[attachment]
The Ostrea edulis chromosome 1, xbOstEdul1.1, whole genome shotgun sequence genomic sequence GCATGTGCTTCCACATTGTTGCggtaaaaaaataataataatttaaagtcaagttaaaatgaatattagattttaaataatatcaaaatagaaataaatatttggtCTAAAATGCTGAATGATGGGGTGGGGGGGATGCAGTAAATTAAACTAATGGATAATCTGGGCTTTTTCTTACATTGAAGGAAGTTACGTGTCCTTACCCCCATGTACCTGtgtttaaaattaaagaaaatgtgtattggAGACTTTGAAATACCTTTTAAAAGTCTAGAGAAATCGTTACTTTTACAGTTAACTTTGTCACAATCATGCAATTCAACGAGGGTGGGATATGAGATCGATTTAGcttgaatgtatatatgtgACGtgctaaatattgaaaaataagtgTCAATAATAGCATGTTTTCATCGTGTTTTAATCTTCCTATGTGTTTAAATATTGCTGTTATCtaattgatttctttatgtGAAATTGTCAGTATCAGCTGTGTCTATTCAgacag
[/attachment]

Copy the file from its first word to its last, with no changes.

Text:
The Ostrea edulis chromosome 1, xbOstEdul1.1, whole genome shotgun sequence genomic sequence GCATGTGCTTCCACATTGTTGCggtaaaaaaataataataatttaaagtcaagttaaaatgaatattagattttaaataatatcaaaatagaaataaatatttggtCTAAAATGCTGAATGATGGGGTGGGGGGGATGCAGTAAATTAAACTAATGGATAATCTGGGCTTTTTCTTACATTGAAGGAAGTTACGTGTCCTTACCCCCATGTACCTGtgtttaaaattaaagaaaatgtgtattggAGACTTTGAAATACCTTTTAAAAGTCTAGAGAAATCGTTACTTTTACAGTTAACTTTGTCACAATCATGCAATTCAACGAGGGTGGGATATGAGATCGATTTAGcttgaatgtatatatgtgACGtgctaaatattgaaaaataagtgTCAATAATAGCATGTTTTCATCGTGTTTTAATCTTCCTATGTGTTTAAATATTGCTGTTATCtaattgatttctttatgtGAAATTGTCAGTATCAGCTGTGTCTATTCAgacag